This section gives ample evidence for the argument that the best solutions are seldom the most intuitive. Building new schools, for instance, may be easier to market and justify than a mission to iodize salt, but iodizing salt probably has more profound effects. Further, this section illustrates the unforeseen complications that accompany some aid projects, such as the need to build bathrooms in schools. Distributing pads seems at first like a straightforward, inspired project, but the lack of other fundamental resources made it evolve into a big undertaking. This section implicitly reminds the reader to keep a balance of pragmatism and enthusiasm—while ambitious visions for aid is useful, not accounting for mishaps can ruin a project’s goal.
Kristof and WuDunn claim that bribery is another effective way to boost girls’ education, though it’s never called bribery. In the 1990s, a Mexican official began an experimental antipoverty program in which families were awarded stipends for sending sons and daughters to school. The program yielded impressive results and is now called Oportunidades. This widely admired program, the authors report, gives cash grants from the central government directly to mothers, who are more likely to spend it for the child’s benefit. The authors praise Oportunidades for its emphasis on external evaluations, which gave the administrators a clear view of its successes and shortcomings. By allowing parents to invest in their children the way the wealthy do, “the program broke up “the typical transmission path of poverty from generation to generation,” the authors report, and raised education rates by 20 percent for girls.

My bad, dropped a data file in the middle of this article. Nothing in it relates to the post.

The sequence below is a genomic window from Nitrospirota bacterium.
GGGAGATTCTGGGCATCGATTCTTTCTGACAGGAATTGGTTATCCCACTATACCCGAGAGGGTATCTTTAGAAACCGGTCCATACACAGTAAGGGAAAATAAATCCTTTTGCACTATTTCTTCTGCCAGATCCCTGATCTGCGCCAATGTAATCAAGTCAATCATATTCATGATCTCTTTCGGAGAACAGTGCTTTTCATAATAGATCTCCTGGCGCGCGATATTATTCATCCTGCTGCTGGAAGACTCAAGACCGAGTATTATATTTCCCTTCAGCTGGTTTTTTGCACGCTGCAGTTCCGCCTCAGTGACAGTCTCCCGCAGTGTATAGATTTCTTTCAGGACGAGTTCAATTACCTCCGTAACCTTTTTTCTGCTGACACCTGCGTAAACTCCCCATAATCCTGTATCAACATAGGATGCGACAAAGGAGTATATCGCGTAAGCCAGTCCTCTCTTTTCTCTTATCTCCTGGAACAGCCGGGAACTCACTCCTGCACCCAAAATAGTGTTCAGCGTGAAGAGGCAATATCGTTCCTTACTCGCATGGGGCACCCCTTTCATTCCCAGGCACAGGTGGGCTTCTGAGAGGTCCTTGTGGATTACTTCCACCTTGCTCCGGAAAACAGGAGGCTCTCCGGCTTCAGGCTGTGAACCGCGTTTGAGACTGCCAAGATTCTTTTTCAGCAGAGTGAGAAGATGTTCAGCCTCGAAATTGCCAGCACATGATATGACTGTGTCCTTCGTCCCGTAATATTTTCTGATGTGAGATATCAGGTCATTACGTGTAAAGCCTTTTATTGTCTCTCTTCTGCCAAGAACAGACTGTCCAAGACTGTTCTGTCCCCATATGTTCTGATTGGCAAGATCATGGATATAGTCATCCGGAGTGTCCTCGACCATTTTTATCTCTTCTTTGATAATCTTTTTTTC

The stunning success and longevity of Oportunidades shows that unorthodox—or what might be interpreted as unorthodox—solutions such as “bribery” can work, and very well. Bribery is typically associated with corruption, but the model of Oportunidades transmits the same idea to improve girls’ chance of escaping poverty. Importantly, the model also suggests that when given economic opportunity, poor families can enable their children to excel, which can push countries like Mexico closer (not fully) to meritocracies, or societies in which ability determines success.
In other programs, bribery with food at school also works to encourage parents to maintain their children’s attendance, the authors write, and it helps students pay attention, provides nutrition, and prevents stunted growth. Though school meals cost only ten cents per child per day, the authors report that lack of funding prevents some 50 million children from benefiting. While school attendance is important, so is learning ability once in school, the authors write. One study in Kenya showed that the most effective of six ways to encourage good test scores was to offer a small scholarship to middle school girls for the next grade depending on their results. Fearing embarrassment, boys raised their scores, too.
When poor children’s primary needs, like food, are met, they are much better able to compete in performance with those who have privilege. Academic success, then, often has much to do with how healthy and equipped one is outside the classroom.
The authors stress that some people object to foreign aid, given that so many aid efforts fail. When Bono, a champion for aid in Africa, gave a talk at an international conference, he was met with resistance from some Africans in attendance. One Kenyan man has begged donors, “For God's sake, please just stop.” The authors acknowledge some points as valid: aid is easier to mess up, they write, than most Westerners expect, especially since just providing a resource, such as mosquito nets, doesn’t guarantee its use. As an example, the authors describe the HIV transmission-preventing baby formula that many women—even if they receive an AIDS test, and give birth in a hospital, and the hospital has the formula—will chuck on the way home from the hospital, because feeding a newborn from a bottle would betray that they have AIDS. Another example is a story in which an aid group in Nigeria distributed a superior strand of cassava seeds, a staple crop raised by women. The crop eventually became so profitable that men took it over and spent the profits on beer. The project failed.